A series of reports: “The welfare mess” (1994), “The welfare mess revisited”(1996), “Quantifying the welfare mess”(1998), “Entrenching the welfare mess” (2002), and “Escaping the welfare mess” (2009), failed to get traction. A further paper: “Drowning in the welfare mess” (2012) was never completed– you guess it I drowned. Perhaps now in 2017, solely because of one politician’s willingness to expose her own story, we can have an informed debate about what has gone so horribly wrong.
Suppose you were a sole parent in 1993 trying to exist on an income that had been slashed to under the poverty line. You needed an extra $80 a week to just keep your head above water. But $80 of extra income meant a tax/ACC bill of $24, it meant $20 less Accommodation Supplement (a very stupid 25% abatement on $0-80 earned), and $6 less core benefit (30% of income $60-80). If getting a flatmate to pay you $80, or earning an extra $80 delivered only $30, or virtually nothing after costs, what would you do? Maybe you could go cap in hand and ask WINZ for additional assistance, maybe a non-recoverable grant, or a repayable loan, for example to meet the hire purchase payment on the washing machine. You may also need to queue for a food parcel from the local foodbank or even get a loan from a loan shark as a last resort.
Making up the shortfall with loans and charity is time-consuming and inefficient in the extreme, especially if studying full-time. Impossible even? There is nothing particularly moral about getting access to the needed money this way, the cost comes from WINZ, read taxpayers, or charities, read donors. But this tedious way of getting enough money to survive is within the rule book, satisfies the self righteous, and won’t be classed as an overpayment.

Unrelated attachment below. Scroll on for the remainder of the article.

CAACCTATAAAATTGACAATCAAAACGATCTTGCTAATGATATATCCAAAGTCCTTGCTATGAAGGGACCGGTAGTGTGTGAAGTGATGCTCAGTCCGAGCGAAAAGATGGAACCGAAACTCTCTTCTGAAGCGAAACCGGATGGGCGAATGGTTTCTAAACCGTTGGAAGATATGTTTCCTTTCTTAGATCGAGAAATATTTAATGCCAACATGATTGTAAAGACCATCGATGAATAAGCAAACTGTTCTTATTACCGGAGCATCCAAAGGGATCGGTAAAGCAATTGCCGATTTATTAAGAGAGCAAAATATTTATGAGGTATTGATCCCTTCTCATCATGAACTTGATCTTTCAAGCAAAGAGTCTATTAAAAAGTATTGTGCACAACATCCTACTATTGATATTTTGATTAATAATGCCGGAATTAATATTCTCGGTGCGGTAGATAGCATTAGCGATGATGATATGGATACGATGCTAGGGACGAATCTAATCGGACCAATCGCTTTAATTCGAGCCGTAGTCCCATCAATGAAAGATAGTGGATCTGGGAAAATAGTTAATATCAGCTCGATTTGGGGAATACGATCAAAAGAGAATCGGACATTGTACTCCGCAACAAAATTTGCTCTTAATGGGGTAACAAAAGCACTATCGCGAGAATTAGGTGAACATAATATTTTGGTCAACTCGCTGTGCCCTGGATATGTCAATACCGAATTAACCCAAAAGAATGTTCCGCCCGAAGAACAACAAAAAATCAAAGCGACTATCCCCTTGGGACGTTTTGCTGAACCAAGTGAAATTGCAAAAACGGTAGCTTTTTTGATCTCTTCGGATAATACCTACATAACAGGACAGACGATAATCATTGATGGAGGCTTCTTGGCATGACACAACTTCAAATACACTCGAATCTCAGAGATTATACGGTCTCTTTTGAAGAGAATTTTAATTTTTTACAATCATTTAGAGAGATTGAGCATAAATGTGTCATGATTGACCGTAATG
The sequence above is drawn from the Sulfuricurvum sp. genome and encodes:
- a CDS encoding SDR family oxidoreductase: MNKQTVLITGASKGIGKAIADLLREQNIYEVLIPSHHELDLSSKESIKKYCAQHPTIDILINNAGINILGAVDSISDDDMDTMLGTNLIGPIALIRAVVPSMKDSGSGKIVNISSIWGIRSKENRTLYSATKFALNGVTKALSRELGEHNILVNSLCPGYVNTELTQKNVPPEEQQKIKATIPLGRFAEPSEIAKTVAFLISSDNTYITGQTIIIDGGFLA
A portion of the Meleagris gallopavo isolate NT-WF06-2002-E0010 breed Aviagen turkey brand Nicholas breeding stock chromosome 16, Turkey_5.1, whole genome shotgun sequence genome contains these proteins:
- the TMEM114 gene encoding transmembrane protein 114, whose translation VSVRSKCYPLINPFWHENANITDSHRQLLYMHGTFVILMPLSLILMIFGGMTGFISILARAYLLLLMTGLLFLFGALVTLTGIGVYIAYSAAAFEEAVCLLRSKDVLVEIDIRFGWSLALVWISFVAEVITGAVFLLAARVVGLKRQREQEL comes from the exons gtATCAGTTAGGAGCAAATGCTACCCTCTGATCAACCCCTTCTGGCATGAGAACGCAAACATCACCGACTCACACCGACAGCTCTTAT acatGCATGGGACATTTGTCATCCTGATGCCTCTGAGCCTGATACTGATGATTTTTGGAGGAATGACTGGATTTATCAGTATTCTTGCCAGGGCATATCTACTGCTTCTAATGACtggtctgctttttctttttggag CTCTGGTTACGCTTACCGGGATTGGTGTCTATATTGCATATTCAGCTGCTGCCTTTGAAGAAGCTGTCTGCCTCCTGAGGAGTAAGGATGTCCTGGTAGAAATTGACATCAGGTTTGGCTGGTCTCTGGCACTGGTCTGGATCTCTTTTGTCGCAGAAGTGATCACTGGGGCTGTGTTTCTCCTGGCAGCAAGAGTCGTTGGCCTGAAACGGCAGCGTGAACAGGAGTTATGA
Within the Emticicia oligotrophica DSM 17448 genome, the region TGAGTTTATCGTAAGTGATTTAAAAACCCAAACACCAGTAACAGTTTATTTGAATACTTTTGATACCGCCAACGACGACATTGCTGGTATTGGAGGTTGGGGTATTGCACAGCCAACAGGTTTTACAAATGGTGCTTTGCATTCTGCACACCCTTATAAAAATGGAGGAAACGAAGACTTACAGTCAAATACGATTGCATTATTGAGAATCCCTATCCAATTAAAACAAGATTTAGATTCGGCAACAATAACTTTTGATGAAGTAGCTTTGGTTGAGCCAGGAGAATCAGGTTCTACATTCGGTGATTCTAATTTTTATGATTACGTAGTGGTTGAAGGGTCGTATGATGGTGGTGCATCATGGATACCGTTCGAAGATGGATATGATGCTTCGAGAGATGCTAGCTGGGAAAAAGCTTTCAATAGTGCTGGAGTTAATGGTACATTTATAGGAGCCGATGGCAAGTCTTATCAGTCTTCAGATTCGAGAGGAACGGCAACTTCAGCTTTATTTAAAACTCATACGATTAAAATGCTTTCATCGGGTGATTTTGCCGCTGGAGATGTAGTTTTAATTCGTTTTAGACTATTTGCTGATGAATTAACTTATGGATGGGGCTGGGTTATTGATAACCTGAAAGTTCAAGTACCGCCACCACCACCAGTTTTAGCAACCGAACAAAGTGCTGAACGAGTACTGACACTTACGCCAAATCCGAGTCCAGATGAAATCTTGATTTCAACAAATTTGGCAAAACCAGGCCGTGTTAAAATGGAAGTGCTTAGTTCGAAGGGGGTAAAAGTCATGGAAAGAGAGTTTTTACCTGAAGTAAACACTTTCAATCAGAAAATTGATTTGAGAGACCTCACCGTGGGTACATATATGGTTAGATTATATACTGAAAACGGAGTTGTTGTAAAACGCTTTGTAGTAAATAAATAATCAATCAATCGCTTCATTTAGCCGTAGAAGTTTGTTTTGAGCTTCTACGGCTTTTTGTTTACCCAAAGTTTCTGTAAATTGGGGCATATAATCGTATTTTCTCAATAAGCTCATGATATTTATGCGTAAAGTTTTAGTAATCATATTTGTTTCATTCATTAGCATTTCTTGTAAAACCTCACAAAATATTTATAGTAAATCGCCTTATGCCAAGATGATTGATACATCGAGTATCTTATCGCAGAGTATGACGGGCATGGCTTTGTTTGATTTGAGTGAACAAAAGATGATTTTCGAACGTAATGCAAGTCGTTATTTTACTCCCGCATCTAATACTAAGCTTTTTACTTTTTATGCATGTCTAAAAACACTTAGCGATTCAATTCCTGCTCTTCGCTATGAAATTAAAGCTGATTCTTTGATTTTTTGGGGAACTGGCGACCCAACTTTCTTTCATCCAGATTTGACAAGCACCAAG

Or will it? Unbelievably, today loans may be treated as income. If you just cant make ends meet and you borrow from a loan shark, your family, or extend your overdraft and credit card balances, the system may count these loans as income and reduce the core benefit and other assistance accordingly. You become ‘”too poor to help”.
What do black and white thinkers make of that? Drawing down an overdraft or using a credit card are apparently the same as earning income. One of the tests is that the money is used for ‘income related purposes as per the ACT:
Recently, I sat in on a case in the High Court; MSD had alleged overpayments because a beneficiary’s expenditure exceeded her benefit and the balance ‘must have been assessable income’. She had to borrow to live, for example to pay for a car, repairs to her house and expensive healthcare for chronic pain. At one point the Judge asked quizzically if there was any loan that would not be counted as income. The Crown lawyer said, through gritted teeth, after a long pause: ‘yes, perhaps if the money was used to buy shares as that would not be a use for income-related purposes’. Really?
Welcome to the dark fuzzy illogical Kafkaesque world where even repaying a loan financed by a bigger overdraft may be captured and called income, where decisions from Benefit Review Committee are confusing and unchallengeable for most beneficiaries who can’t understand how the alleged overpayments were calculated. Furthermore, any appeal to the very powerful and well-resourced Social Security Appeals Authority lacks independence. Few on a meagre benefit have the mental fortitude, or can access legal representation to take an appeal to a higher court. Those that do, face the full might of the state legal machinery that can grind them up and leave them destitute. This is why Kathryn’s story is so important and so rare.